Our friend, Meghan Brown, wrote this guest blog for Mic Check…
Earlier this month I had a chance to play “student” for a day when I stopped by GRAMMY Camp L.A. to hang out with some of the crazy-talented attendees as we were enlightened by some of the biggest names in the music business. Hosted by The Recording Academy, GRAMMY Camp is a program designed for high school students with a serious interest in pursuing a career in the music business—whether they’re set on becoming the next chart-topping artist, writing award-winning tunes, wowing crowds with their instrumental skills or playing an equally important off-stage role as an engineer, producer or journalist. GRAMMY Camp has a career track to coach them on how to succeed in the early stages of their professional lives.
Hopping between a couple of in-progress workshops hosted by influential professionals in each career track, I had a chance to eavesdrop on their best tips and advice for succeeding in the industry.
Speaking to an audience of enthusiastic students on the singer/songwriter track, Hollywood Records Recording Artist ZZ Ward shared anecdotal advice—pulled from her personal experience as an aspiring artist—on how to get started in the music business:
“Choose people you love working with and choose a manger who believes in you,” she said. “And remember that in the beginning there won’t be anybody from a record label knocking on your door—you have to make a name for yourself by yourself and that might mean booking your own shows and handing out your own demos to anyone who will listen.”
After years of dedication and commitment to her passion, ZZ Ward signed a recording deal with Boar dwalk Entertainment Group and Hollywood Records and found her name on the Billboard’s top 100 charts.
Next, the focus shifted to those who shine behind-the-scenes as I joined a class led by GRAMMY-winning engineer and producer, Ed Cherney who has worked with some of the most widely-recognized names in music, including The Rolling Stones, Eric Clapton, Michael Jackson and Billy Joel, among many others. His advice to the wide-eyed group of engineering and production students? Be a jack-of-all trades, especially in the early days.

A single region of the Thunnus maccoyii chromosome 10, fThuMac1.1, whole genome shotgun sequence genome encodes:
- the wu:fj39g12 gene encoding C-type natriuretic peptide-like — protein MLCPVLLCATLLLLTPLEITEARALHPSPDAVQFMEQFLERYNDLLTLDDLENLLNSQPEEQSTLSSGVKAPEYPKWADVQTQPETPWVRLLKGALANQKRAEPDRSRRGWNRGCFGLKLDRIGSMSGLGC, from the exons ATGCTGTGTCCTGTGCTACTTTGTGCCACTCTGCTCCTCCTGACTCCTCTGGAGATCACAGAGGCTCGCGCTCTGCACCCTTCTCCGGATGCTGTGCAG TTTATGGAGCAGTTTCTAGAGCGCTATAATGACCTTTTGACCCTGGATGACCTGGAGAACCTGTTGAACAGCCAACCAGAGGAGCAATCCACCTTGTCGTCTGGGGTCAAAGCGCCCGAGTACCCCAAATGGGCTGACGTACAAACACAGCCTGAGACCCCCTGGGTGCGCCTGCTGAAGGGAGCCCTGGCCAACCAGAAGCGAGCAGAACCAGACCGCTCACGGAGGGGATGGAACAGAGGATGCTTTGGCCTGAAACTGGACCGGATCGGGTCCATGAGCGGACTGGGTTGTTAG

“When you’re getting started you have to be a writer, a producer, an engineer and an IT expert—you need to do it all yourself because you may not have the support of a label; but in order for anyone to mix, produce or engineer great music, they have to understand what goes into making great music first.”
As we headed into the day’s main event—the Master Panel—which focused on “How to Monetize Your Music,” I watched students eagerly soak up every ounce of information they could. Boy band megastar A.J. McLean of the Backstreet Boys joined well-known Music Supervisor, Alex Patsavas, ZZ Ward and Bill Silva of Bill Silva Entertainment and Management for a dynamic and engaging discussion. While the conversation spanned a wide variety of topics and viewpoints, the panelists could all agree on the importance of building positive relationships with colleagues, understanding the science behind music production and “selling you,” not the artist, engineer or producer you think your audience, a label, or your dream company is looking for.
When a student from the engineering track asked what the singer/songwriters look for in a studio engineer, A.J. McLean was eager to answer and said, “It’s just that connection, a certain vibe that shows they really understand your music and hear you,” he said. “Sometimes I prefer to be in the studio just one-on-one with the engineer and without the producer because the engineer is so dedicated to creating a perfect sound, but he’ll still let me be me.”
“Sound is so important to what we do—whether it’s in the studio or on the road—it’s a critical part of any performance and having an engineer you can rely on is so important,” ZZ Ward added.
Are you a high school student with a passion for the music industry? If you, or any high school students you know, are interested in attending GRAMMY Camp 2014, check out grammyintheschools.com for 2014 application information for both the L.A. and New York camps.